Proposal A was approved by the voters of the State of Michigan on March 15, 1994. This Constitutional Amendment states that, "for taxes levied in 1995 and each year thereafter, the legislature shall provide that the taxable value of each property adjusted for additions and losses, shall not increase each year by more than the increase in the immediately preceding year in the general price level, as defined in Section 33 of this Article, or 5 percent, whichever is less until the ownership is transferred."
Proposal A implemented a cap on the growth in Taxable Value. Starting in 1995, property taxes have been calculated using the new term, "Taxable Value." Prior to 1995, property taxes were calculated using State Equalized Value. Taxable Value is now the single property tax base used to calculate property taxes.
Each year, a new Taxable Value is calculated for each parcel of real property. For those properties that have not transferred ownership, the current Taxable Value is the lower of either:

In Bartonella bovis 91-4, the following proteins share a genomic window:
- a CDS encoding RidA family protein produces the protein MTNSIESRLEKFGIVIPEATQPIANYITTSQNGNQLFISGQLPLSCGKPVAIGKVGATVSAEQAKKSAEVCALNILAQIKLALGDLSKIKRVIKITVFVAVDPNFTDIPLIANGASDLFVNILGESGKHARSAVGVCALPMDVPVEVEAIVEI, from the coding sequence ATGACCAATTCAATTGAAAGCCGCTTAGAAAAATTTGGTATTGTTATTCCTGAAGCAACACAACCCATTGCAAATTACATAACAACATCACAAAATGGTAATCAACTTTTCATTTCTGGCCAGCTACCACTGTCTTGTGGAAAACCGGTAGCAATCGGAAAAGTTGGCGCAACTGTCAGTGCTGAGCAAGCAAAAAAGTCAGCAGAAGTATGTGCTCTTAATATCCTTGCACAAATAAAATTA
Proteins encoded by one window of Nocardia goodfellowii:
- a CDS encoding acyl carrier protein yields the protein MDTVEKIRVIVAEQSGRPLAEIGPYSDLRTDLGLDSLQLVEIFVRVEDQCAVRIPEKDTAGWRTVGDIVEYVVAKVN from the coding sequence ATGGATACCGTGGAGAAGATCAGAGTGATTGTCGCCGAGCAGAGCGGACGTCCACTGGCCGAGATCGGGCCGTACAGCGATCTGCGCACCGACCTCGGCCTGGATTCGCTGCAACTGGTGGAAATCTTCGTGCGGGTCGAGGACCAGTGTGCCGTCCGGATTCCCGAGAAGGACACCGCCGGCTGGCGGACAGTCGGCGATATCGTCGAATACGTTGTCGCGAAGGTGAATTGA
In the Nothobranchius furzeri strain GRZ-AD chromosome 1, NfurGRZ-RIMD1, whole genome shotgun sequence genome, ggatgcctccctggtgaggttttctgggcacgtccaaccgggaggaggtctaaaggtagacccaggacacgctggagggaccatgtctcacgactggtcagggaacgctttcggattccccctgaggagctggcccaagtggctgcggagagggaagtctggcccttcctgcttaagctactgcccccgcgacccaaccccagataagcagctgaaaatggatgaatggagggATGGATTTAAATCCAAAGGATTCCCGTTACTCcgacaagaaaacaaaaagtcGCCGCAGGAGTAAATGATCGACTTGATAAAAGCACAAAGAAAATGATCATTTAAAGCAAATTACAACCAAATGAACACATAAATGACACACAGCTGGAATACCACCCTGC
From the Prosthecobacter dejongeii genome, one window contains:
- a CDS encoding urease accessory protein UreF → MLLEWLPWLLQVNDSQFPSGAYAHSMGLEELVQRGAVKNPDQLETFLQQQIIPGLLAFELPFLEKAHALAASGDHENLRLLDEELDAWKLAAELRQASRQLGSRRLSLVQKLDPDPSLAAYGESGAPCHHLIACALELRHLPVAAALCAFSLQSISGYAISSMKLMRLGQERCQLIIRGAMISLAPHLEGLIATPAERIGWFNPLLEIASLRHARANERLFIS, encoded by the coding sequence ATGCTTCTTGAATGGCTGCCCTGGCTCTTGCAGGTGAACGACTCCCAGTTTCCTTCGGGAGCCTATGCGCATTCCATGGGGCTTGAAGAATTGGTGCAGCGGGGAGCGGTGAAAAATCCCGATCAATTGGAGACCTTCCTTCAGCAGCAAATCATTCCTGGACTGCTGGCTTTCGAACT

1. Current State Equalized Value for the parcel
Prior Taxable Value, minus losses, multiplied by either 1.05 or the inflation rate (which ever is lower), plus additions.
If an ownership transfer had taken place, item #2 would not be utilized and the new Taxable Value would equal the current State Equalized Value (#1). In the year following a transfer of ownership, the property is uncapped with the S.E.V. equaling Taxable Value.
Click here for the Property Transfer Affidavit form.
This legislation did not alter the uniformity provisions found in the 1963 Michigan Constitution. Assessed values, as equalized (State Equalized Value or S.E.V.), are still required to be at 50% of market value. Assessments are reviewed and adjusted on a yearly basis according to the value of the property, based on recent sales throughout the Township. Increases in assessed value are not limited by percentage or amount. Assessed value is not capped by any formula.